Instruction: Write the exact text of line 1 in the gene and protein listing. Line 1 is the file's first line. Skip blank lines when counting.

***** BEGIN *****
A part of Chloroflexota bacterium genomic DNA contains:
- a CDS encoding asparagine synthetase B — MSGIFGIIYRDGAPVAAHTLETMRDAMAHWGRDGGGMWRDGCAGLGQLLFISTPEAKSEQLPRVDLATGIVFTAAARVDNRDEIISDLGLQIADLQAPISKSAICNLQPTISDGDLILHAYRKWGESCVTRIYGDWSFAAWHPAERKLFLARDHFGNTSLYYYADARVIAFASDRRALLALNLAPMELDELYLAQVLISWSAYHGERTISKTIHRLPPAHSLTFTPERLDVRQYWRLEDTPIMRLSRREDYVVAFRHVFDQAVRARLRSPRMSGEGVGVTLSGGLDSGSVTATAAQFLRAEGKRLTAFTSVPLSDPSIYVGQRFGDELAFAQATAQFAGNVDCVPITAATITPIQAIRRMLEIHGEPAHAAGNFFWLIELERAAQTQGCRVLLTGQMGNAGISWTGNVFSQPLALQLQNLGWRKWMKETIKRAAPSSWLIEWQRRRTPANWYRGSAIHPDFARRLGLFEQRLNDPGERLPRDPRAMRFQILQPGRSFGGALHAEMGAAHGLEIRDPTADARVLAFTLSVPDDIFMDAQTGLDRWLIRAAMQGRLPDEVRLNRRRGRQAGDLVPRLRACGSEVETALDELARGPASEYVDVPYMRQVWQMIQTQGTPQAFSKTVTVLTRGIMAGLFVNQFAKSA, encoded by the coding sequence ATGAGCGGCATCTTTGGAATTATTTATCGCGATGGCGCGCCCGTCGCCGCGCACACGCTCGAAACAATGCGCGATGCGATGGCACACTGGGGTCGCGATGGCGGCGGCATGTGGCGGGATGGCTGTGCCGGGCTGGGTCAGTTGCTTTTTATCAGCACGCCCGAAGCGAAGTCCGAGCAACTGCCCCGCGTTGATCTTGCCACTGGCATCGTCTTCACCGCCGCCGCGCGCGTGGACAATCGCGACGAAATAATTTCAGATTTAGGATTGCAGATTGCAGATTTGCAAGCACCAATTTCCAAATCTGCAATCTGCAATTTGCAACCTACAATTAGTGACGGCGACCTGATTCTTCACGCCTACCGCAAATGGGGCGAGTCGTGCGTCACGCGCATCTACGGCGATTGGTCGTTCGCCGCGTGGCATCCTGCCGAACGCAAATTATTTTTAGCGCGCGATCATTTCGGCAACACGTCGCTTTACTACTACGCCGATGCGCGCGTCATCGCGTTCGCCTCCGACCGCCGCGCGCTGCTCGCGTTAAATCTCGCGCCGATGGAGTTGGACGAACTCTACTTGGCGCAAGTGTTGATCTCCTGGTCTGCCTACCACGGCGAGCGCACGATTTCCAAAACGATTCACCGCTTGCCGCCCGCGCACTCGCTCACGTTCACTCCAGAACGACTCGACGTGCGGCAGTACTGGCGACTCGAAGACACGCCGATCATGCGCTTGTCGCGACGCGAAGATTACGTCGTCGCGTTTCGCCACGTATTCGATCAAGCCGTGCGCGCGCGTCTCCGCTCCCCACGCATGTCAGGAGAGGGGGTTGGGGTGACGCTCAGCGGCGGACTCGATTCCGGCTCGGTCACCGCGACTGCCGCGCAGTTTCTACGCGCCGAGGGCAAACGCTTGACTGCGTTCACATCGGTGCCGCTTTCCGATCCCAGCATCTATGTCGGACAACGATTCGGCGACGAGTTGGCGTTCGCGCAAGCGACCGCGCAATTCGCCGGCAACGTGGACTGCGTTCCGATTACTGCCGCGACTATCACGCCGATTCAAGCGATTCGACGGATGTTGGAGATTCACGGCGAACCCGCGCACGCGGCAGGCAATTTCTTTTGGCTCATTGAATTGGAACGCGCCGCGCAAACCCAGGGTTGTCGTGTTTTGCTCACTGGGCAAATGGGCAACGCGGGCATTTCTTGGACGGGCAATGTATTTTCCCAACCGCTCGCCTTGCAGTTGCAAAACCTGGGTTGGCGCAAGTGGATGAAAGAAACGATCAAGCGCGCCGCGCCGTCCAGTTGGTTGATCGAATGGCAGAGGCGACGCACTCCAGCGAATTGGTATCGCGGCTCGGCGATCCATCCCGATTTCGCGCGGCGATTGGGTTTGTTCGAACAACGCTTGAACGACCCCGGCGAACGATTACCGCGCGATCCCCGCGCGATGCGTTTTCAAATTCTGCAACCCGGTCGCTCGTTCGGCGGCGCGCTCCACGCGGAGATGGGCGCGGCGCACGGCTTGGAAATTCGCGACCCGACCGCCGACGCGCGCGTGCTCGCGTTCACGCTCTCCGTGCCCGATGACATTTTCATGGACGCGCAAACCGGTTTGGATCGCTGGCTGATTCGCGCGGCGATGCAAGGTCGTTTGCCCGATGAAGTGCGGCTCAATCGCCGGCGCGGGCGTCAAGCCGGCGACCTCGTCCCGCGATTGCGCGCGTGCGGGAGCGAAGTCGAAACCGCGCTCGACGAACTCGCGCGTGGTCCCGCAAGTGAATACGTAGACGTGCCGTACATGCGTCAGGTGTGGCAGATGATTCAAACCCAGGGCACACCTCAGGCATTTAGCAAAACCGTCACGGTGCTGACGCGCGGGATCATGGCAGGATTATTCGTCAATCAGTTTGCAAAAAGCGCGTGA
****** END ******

A part of Chloroflexota bacterium genomic DNA contains: